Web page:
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I moved to Missoula in 2008 with nothing but a Subaru, some books and dvds, and six months of sobriety. It was an absolutely momentous time in my life. I had lived in Upstate NY for 21 years and Princeton NJ for 5 years and here I was, heading out west to make my own way in the world. I had one old friend in town and while it was nice to know SOMEONE, he and I didn’t really jive the way we used to when we were both drinking and it wasn’t enough of a friendship to fill up my whole social life, even for a little while. Before long I made a couple more friends on my own initiative, but there is no question that those first few years in Missoula were the loneliest time of my life. Adjusting to life without alcohol was not easy, and the combination of loneliness and no booze compounded the challenge, especially given how outrageously drunk Missoula’s social scene was back then (it’s still pretty drunk, but it’s gotten tamer as the town has been yuppified– you should have seen the Top Hat on a Wednesday before they made it all bougie). I made some efforts at online dating and that generally made things worse rather than better (though it was at least not boring!), and after about a year of that I was ready to become more emotionally self-contained and get a dog to keep me company. I went to the pound to scope out the scene and see if maybe there were some cool dogs. It was love at first sight.

Every dog in the place was barking wildly except Cleo, who was sitting politely, looking pretty and smiling. I took her for a short walk and she was so good right away! She didn’t pull on the leash or anything. When we got back to the shelter I let her off leash in the courtyard and sat down to see what she would do. She sniffed around a little then walked right over and started licking my face. I was like “okay, I’ll take you home, you win.” But I had a landlord at the time. I drove straight over and asked his permission. He was cool about it, and within an hour she was mine.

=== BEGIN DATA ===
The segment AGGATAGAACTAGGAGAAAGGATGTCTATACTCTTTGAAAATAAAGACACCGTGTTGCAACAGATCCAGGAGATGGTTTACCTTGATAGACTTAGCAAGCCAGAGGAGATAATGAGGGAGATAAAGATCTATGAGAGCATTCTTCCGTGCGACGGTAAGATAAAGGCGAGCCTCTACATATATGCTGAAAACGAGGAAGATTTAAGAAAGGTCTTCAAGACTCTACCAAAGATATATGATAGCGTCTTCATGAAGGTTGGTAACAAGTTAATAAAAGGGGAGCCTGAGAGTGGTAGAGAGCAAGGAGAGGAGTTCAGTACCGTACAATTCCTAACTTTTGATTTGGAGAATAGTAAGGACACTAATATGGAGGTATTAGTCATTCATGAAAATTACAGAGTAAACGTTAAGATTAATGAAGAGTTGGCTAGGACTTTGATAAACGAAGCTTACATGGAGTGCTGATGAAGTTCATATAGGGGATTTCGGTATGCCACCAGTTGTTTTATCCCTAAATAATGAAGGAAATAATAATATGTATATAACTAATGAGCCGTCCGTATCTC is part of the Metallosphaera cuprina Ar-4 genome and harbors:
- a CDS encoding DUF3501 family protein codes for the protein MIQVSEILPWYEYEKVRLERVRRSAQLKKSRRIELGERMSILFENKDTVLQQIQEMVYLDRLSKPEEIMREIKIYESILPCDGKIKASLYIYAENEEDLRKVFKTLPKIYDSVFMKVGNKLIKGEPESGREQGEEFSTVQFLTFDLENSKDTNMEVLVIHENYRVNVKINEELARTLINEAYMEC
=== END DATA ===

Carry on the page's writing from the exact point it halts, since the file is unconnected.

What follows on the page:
She was 1 year old and we had a solid 11 years together. The story is simple: we lived in Montana and she had a great time being a dog. Many of my friends got to know her well and everyone who’s not a monster completely loved her. She could be clingy and stubborn, but she was the most affectionate dog I’ve ever known. One time she cornered a bunny and I panicked. She licked the bunny gently. That’s how she was with cats as well. She absolutely loved little kids and was always so careful and gentle with them.

When my dad died, Cleo helped me more than I could possibly say. My wife Angela goes to bed a lot earlier than I do. While she goes to bed at like 8pm, I stay up till more like 1 or 2am. Those 5 or 6 hours alone in the night might have been unbearable if I didn’t have Cleo taking care of me– licking tears off my face and keeping me company.

I learned a lot about grief this year. I’ve lost plenty of people in my life, but no one anywhere near the level of my dad. I always imagined that the hardest part would be missing him and longing to see him and talk to him again. And it’s true that those things are huge. But they are not the main thing. The main thing is how incredibly easy it is to put out of my mind for a little while that he’s gone and how utterly crushing it is each and every time I am reminded. I get back into the flow of life– running with Cleo, getting some work done, cooking Thai food, rewatching Fast and Furious movies– and then suddenly I hear a Bob Dylan song on the radio and remember him playing his guitar and singing “Lay, Lady, Lay” and it just knocks me over. I become vividly aware yet again of this new reality where my dad is just gone. Every time I put the loss out of my mind, I am setting myself up to experience it anew.